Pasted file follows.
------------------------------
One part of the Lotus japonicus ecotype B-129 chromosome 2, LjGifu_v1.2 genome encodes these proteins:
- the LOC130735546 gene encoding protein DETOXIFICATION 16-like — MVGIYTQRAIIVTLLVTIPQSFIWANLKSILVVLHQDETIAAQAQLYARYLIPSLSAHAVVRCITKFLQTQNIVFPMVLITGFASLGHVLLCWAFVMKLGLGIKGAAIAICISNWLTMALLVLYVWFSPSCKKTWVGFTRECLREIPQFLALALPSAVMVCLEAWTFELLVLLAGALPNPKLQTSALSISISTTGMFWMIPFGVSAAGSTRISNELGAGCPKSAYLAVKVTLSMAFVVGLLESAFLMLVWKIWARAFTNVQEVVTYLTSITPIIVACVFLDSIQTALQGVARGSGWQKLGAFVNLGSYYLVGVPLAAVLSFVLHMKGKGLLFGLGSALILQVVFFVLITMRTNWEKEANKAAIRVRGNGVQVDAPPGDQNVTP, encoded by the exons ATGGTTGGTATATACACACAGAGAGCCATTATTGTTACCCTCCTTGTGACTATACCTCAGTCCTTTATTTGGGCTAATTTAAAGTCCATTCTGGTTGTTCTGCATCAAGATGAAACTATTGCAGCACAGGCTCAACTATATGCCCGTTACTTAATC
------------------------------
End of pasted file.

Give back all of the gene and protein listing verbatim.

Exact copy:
One part of the Lotus japonicus ecotype B-129 chromosome 2, LjGifu_v1.2 genome encodes these proteins:
- the LOC130735546 gene encoding protein DETOXIFICATION 16-like — MVGIYTQRAIIVTLLVTIPQSFIWANLKSILVVLHQDETIAAQAQLYARYLIPSLSAHAVVRCITKFLQTQNIVFPMVLITGFASLGHVLLCWAFVMKLGLGIKGAAIAICISNWLTMALLVLYVWFSPSCKKTWVGFTRECLREIPQFLALALPSAVMVCLEAWTFELLVLLAGALPNPKLQTSALSISISTTGMFWMIPFGVSAAGSTRISNELGAGCPKSAYLAVKVTLSMAFVVGLLESAFLMLVWKIWARAFTNVQEVVTYLTSITPIIVACVFLDSIQTALQGVARGSGWQKLGAFVNLGSYYLVGVPLAAVLSFVLHMKGKGLLFGLGSALILQVVFFVLITMRTNWEKEANKAAIRVRGNGVQVDAPPGDQNVTP, encoded by the exons ATGGTTGGTATATACACACAGAGAGCCATTATTGTTACCCTCCTTGTGACTATACCTCAGTCCTTTATTTGGGCTAATTTAAAGTCCATTCTGGTTGTTCTGCATCAAGATGAAACTATTGCAGCACAGGCTCAACTATATGCCCGTTACTTAATC